One-Drop Blood Test
In order to do the One-Drop Blood test, you should:
1) Abstain from eating for at least 3 hours before the test is taken, and
2) Drink a lot of water (not tea, coffee, soda, or other) in those 3 hours before the test.
Microscopic examination of living drop of blood is the most effective method for detecting parasite eggs and larvae in the human body, fungi, and plaque deposits. Its performance is graded within 90% of effectiveness. It is a modern, while plausible in is simplicity, method of assessing the state of the body. The study was initiated by the German professor Gunther Lein (1871-1968). Currently, it is reviving its renaissance and gaining immense popularity. Among many other reasons for this popularity is the fact that modern diagnostic methods cannot detect the parasite larvae, fungi and bacteria in the blood. In the laboratory, the blood is no longer alive, and it is subjected to centrifugation and drying, so that the living form of the parasite is not detectable. The blood examination in the bright field image analysis consists of the liquid, uncolored blood in a very high magnification in terms of viability, cell appearance, shape, motility and the presence of parasites.
One-Drop Blood Test is competitive in terms of detection of parasites in the feces compared to testing, where the detection of parasites is low even when repeating the test three times. Similarly, blood serological test does not give satisfactory results, because it is effective only when the parasitic disease is already well developed.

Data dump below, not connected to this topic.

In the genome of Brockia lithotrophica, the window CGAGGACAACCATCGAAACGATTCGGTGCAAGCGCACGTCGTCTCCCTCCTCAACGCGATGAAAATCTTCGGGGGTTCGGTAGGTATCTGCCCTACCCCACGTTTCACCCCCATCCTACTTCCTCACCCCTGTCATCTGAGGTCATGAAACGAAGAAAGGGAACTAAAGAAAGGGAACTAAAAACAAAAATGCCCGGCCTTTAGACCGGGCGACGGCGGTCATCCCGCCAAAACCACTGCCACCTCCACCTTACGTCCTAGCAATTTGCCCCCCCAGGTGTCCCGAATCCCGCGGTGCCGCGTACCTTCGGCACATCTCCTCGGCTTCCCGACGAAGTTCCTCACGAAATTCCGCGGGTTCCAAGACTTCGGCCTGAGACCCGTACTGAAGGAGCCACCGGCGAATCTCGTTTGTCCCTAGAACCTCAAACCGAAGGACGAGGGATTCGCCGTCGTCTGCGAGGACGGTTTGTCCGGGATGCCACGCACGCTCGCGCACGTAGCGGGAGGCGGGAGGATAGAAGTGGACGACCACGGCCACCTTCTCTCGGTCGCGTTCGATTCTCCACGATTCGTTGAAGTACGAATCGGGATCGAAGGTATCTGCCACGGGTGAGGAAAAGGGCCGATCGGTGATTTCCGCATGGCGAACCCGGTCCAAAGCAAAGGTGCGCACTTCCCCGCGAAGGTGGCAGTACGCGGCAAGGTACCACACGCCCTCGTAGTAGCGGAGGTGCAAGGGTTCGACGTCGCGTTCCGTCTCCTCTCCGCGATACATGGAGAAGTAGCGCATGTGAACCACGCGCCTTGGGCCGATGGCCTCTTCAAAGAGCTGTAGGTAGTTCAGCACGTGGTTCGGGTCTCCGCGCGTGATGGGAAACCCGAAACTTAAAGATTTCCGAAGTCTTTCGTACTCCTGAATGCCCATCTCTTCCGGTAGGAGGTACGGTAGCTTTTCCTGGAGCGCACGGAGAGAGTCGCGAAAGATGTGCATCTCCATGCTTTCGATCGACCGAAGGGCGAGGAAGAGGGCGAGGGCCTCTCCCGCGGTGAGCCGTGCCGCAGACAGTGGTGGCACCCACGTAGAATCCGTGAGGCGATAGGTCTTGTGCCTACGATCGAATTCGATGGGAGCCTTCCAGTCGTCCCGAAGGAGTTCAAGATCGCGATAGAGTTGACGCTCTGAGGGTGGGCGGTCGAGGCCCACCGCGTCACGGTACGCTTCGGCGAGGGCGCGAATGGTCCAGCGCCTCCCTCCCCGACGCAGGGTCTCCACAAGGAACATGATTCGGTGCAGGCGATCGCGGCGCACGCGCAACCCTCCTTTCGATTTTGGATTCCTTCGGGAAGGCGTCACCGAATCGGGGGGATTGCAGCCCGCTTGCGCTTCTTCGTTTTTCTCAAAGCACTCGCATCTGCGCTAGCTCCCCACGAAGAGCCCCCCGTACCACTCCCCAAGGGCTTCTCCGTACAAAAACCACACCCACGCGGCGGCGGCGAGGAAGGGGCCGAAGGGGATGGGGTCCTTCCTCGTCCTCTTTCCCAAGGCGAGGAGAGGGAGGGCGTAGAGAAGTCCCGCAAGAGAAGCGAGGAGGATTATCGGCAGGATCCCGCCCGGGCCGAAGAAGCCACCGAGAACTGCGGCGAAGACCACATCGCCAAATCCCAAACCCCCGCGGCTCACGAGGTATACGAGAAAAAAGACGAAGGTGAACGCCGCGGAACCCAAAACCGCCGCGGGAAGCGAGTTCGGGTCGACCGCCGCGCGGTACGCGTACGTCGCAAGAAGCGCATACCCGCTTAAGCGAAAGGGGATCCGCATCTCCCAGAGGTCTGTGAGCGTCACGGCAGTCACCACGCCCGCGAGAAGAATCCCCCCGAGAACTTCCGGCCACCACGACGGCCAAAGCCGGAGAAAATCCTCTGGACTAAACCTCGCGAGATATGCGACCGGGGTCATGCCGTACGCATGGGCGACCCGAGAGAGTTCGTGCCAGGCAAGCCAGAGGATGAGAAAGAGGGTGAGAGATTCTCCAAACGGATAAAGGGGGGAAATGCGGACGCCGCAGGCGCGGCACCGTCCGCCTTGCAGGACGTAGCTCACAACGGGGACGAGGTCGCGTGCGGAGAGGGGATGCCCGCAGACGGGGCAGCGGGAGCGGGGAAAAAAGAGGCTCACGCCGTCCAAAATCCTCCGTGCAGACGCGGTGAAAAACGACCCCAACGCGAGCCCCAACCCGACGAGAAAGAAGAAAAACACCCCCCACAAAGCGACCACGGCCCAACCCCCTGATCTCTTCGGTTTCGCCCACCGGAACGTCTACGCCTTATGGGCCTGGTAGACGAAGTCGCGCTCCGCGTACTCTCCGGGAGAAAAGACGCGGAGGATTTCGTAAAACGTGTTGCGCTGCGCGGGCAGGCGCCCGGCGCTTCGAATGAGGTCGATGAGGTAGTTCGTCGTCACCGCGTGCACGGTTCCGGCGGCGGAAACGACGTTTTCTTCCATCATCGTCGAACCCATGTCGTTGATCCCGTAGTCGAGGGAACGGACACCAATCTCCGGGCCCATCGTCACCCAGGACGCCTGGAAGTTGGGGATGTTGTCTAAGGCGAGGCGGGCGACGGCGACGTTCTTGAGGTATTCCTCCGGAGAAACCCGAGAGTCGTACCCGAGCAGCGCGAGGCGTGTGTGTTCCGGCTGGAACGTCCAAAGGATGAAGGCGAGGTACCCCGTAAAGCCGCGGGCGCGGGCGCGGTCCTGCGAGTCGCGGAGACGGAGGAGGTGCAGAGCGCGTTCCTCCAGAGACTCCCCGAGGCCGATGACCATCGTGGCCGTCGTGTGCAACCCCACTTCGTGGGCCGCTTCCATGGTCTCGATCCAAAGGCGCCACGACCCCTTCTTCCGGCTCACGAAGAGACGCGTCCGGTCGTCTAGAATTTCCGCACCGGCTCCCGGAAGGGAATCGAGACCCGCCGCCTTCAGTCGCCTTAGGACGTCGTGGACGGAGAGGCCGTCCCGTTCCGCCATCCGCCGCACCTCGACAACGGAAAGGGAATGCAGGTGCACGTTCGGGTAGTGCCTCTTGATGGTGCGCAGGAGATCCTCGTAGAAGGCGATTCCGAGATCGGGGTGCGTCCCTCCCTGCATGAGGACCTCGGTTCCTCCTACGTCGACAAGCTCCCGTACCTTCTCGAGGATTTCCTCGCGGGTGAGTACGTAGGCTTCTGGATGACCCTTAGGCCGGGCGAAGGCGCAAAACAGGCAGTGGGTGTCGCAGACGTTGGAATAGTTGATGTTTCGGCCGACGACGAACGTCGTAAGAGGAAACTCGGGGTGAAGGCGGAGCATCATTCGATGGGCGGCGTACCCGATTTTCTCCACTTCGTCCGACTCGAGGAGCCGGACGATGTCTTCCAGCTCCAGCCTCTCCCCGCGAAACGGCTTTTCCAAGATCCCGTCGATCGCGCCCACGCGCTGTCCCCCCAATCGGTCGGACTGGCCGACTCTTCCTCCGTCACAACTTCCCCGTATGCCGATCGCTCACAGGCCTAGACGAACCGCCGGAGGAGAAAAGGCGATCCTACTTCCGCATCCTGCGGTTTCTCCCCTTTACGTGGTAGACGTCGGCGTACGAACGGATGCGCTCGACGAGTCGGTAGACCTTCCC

The study of a living blood cell allows to:
- Detects eggs and larvae of different parasites (human roundworm, fluke, liver fluke, giardia, tapeworms);
- · Notes the presence of fungus-candida;
- · Notes the presence of crystalline structures or deposits of uric acid and oxalate (acidification by the wrong diet);
- · Estimates distortion of red blood cells (erythrocytes), which reflect the nutritional status of your body, particularly low levels of iron, folic acid, B vitamins and protein and fatty acids;
- · Notes the presence of inclusions of bacteria and heavy metals;
- · Notes the presence of atherosclerosis plaques;
- · Assesses the acidification level of the body;
- · Estimates the shape, arrangement and possible deformation of erythrocytes and leukocytes platelet aggregation;
- · Estimates free-radical damage to blood cells;
- · Detects lack of digestive enzymes (undigested proteins and fats);
- · Evaluates the body’s oxygen saturation level;